BlackRock Investment Institute

Macro insights

Policy makers seek to curtail coronavirus jobs hit

Labor market resilience will be crucial to how quickly economies bounce back from the coronavirus shock. Early indications point to a surge in the number of unemployed as a result of coronavirus containment measures. OECD data show that countries with short-shift work programs managed to keep more workers in jobs during the global financial crisis (GFC) – see the chart below – and many similar programs are now being put in place across developed markets.

Permanent employment vs output in OECD countries, Q3 2008 to Q3 2009

Source: BlackRock Investment Institute, with data from the OECD, April 2020. Notes: The chart shows the percentage change in permanent employment and economic output for OECD countries between Q3 2008 and Q3 2009. The countries have been divided into those with short-shift work programs going in to the GFC, those which implemented new short-shift work programs and those which didn’t implement short-time work programs.

Policy makers hope to avoid the long-term labor market scarring of the kind experienced in the GFC, with sluggishly high rates of unemployment and underemployment – where workers would have liked to work longer hours but couldn’t find the jobs. One lesson from the GFC is that policies that enable workers to remain in their jobs – even if working fewer hours – lead to much better labor market outcomes. These short-shift policies – where workers reduced their average working hours and were compensated by the government for part of their lost income – were popular with many European economies such as Germany and Italy. Research by the OECD found that both employment and average working hours fell with the drop in output during the financial crisis. Yet the countries with either existing or new short-shift policies fared better than those without in terms of change in permanent employment. Countries with existing measures suffered much smaller average declines in permanent employment. Instead, the short-shift policies enabled firms to adjust by reducing their workers’ average hours by much more than in other economies.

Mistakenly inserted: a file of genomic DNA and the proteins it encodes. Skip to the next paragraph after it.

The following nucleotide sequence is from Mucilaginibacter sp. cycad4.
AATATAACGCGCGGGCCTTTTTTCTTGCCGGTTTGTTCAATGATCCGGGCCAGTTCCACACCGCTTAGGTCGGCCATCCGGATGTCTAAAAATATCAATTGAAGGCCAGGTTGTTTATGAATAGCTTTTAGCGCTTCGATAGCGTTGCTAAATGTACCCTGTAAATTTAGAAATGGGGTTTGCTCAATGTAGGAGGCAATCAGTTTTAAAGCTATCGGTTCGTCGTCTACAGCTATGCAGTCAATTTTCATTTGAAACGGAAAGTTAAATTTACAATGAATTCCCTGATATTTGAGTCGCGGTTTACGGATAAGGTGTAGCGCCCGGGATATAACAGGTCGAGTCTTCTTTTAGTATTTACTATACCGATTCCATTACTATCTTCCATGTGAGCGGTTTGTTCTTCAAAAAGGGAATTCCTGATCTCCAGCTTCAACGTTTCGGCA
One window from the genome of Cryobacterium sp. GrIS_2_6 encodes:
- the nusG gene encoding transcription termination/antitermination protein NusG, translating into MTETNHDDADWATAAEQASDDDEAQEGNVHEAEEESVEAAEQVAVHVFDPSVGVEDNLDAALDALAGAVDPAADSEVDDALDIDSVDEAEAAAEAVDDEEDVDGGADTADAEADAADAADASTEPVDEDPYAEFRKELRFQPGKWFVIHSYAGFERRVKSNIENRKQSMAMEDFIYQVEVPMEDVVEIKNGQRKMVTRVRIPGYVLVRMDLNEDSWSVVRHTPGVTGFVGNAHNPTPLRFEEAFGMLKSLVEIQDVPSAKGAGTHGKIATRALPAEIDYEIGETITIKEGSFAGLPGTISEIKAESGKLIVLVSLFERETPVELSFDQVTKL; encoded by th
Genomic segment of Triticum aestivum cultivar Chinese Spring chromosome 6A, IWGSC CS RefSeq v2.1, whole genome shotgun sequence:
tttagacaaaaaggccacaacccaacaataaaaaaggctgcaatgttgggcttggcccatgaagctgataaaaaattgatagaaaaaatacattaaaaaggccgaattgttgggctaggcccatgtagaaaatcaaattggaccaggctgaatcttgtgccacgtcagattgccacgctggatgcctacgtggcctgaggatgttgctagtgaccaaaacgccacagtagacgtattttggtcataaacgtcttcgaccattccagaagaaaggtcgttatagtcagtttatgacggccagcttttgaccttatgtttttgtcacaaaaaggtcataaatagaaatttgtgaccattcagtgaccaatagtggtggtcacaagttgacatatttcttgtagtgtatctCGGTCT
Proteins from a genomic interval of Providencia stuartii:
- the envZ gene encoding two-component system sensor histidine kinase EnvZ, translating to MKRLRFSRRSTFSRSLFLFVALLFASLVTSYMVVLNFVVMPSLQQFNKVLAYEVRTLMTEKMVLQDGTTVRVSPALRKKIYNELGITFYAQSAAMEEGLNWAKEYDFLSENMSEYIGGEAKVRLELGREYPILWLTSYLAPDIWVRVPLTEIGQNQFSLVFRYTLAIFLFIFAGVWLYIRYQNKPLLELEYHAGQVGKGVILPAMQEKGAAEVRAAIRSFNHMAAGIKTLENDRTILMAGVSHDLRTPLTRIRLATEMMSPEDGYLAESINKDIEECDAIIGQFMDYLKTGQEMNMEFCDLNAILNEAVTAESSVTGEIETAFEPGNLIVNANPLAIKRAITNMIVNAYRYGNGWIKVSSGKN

This provides context for the fiscal packages that we have seen proposed over the past three weeks. For example, the German short-shift program is expected to attract 2.5 million new participants, versus a peak of 1.5 million during the GFC. The UK has offered to guarantee up to 80% of wages for employees in affected sectors, subject to an overall monthly cap. In the U.S., the coronavirus stimulus bill includes a 50% payroll tax credit on wages of up to $10,000 to help disrupted employers keep employees on the books. And today the European Commission proposed a new state-supported short-shift work program to help people keep their jobs.

But we do not expect labour markets to return straight to their pre-shock state once the coronavirus disruption starts to resolve. The U.S. labor market was already showing signs of overheating before the shock, so a return to a 3.5% unemployment rate looks unlikely. That level was far below the 4.4% non-accelerating inflation rate of unemployment (NAIRU) estimated by the Congressional Budget Office.

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